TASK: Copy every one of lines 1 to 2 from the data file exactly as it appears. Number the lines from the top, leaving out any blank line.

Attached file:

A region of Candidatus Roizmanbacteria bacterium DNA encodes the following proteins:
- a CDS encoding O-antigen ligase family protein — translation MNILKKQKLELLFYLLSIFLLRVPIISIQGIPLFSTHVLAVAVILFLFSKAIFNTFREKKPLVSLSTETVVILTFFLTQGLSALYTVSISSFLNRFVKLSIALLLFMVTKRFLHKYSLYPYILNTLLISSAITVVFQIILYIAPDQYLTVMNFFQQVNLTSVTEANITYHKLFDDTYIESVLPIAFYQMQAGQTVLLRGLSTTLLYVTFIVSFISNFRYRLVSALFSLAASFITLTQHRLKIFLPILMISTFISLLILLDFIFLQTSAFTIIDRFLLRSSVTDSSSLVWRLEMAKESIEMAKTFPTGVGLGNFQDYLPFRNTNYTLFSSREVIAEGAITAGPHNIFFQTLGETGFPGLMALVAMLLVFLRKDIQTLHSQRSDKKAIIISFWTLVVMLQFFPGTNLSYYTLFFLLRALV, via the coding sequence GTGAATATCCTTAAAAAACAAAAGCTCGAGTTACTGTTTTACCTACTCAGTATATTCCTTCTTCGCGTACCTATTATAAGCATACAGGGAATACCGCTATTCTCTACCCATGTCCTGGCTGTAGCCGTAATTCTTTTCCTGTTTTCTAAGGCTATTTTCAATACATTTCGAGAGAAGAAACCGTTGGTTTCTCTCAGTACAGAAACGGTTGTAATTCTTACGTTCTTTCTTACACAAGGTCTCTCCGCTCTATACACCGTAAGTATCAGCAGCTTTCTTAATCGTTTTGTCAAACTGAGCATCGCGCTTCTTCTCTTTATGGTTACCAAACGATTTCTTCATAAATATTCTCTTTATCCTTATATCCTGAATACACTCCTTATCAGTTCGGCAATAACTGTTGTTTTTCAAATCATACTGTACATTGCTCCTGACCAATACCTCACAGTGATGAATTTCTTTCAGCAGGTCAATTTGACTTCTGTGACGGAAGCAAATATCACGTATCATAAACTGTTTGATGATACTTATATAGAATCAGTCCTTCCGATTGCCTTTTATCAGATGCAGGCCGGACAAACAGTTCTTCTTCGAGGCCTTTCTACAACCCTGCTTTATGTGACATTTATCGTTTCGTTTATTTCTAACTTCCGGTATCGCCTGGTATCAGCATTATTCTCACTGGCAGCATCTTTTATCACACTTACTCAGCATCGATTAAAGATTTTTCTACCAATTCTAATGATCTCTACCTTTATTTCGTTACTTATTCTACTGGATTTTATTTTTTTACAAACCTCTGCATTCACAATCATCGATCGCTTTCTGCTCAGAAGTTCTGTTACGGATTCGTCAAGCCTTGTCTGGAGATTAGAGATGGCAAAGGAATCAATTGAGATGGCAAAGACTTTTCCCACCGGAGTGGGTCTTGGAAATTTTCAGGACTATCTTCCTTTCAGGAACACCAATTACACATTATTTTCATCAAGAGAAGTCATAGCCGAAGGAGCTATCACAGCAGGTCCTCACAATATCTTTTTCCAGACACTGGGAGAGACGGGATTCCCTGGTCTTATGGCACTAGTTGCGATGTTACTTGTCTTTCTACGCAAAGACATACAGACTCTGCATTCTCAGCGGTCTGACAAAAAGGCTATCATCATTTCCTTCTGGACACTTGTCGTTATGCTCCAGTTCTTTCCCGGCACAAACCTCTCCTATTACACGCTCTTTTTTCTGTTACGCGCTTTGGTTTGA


A region of Candidatus Roizmanbacteria bacterium DNA encodes the following proteins:
- a CDS encoding O-antigen ligase family protein — translation MNILKKQKLELLFYLLSIFLLRVPIISIQGIPLFSTHVLAVAVILFLFSKAIFNTFREKKPLVSLSTETVVILTFFLTQGLSALYTVSISSFLNRFVKLSIALLLFMVTKRFLHKYSLYPYILNTLLISSAITVVFQIILYIAPDQYLTVMNFFQQVNLTSVTEANITYHKLFDDTYIESVLPIAFYQMQAGQTVLLRGLSTTLLYVTFIVSFISNFRYRLVSALFSLAASFITLTQHRLKIFLPILMISTFISLLILLDFIFLQTSAFTIIDRFLLRSSVTDSSSLVWRLEMAKESIEMAKTFPTGVGLGNFQDYLPFRNTNYTLFSSREVIAEGAITAGPHNIFFQTLGETGFPGLMALVAMLLVFLRKDIQTLHSQRSDKKAIIISFWTLVVMLQFFPGTNLSYYTLFFLLRALV, via the coding sequence GTGAATATCCTTAAAAAACAAAAGCTCGAGTTACTGTTTTACCTACTCAGTATATTCCTTCTTCGCGTACCTATTATAAGCATACAGGGAATACCGCTATTCTCTACCCATGTCCTGGCTGTAGCCGTAATTCTTTTCCTGTTTTCTAAGGCTATTTTCAATACATTTCGAGAGAAGAAACCGTTGGTTTCTCTCAGTACAGAAACGGTTGTAATTCTTACGTTCTTTCTTACACAAGGTCTCTCCGCTCTATACACCGTAAGTATCAGCAGCTTTCTTAATCGTTTTGTCAAACTGAGCATCGCGCTTCTTCTCTTTATGGTTACCAAACGATTTCTTCATAAATATTCTCTTTATCCTTATATCCTGAATACACTCCTTATCAGTTCGGCAATAACTGTTGTTTTTCAAATCATACTGTACATTGCTCCTGACCAATACCTCACAGTGATGAATTTCTTTCAGCAGGTCAATTTGACTTCTGTGACGGAAGCAAATATCACGTATCATAAACTGTTTGATGATACTTATATAGAATCAGTCCTTCCGATTGCCTTTTATCAGATGCAGGCCGGACAAACAGTTCTTCTTCGAGGCCTTTCTACAACCCTGCTTTATGTGACATTTATCGTTTCGTTTATTTCTAACTTCCGGTATCGCCTGGTATCAGCATTATTCTCACTGGCAGCATCTTTTATCACACTTACTCAGCATCGATTAAAGATTTTTCTACCAATTCTAATGATCTCTACCTTTATTTCGTTACTTATTCTACTGGATTTTATTTTTTTACAAACCTCTGCATTCACAATCATCGATCGCTTTCTGCTCAGAAGTTCTGTTACGGATTCGTCAAGCCTTGTCTGGAGATTAGAGATGGCAAAGGAATCAATTGAGATGGCAAAGACTTTTCCCACCGGAGTGGGTCTTGGAAATTTTCAGGACTATCTTCCTTTCAGGAACACCAATTACACATTATTTTCATCAAGAGAAGTCATAGCCGAAGGAGCTATCACAGCAGGTCCTCACAATATCTTTTTCCAGACACTGGGAGAGACGGGATTCCCTGGTCTTATGGCACTAGTTGCGATGTTACTTGTCTTTCTACGCAAAGACATACAGACTCTGCATTCTCAGCGGTCTGACAAAAAGGCTATCATCATTTCCTTCTGGACACTTGTCGTTATGCTCCAGTTCTTTCCCGGCACAAACCTCTCCTATTACACGCTCTTTTTTCTGTTACGCGCTTTGGTTTGA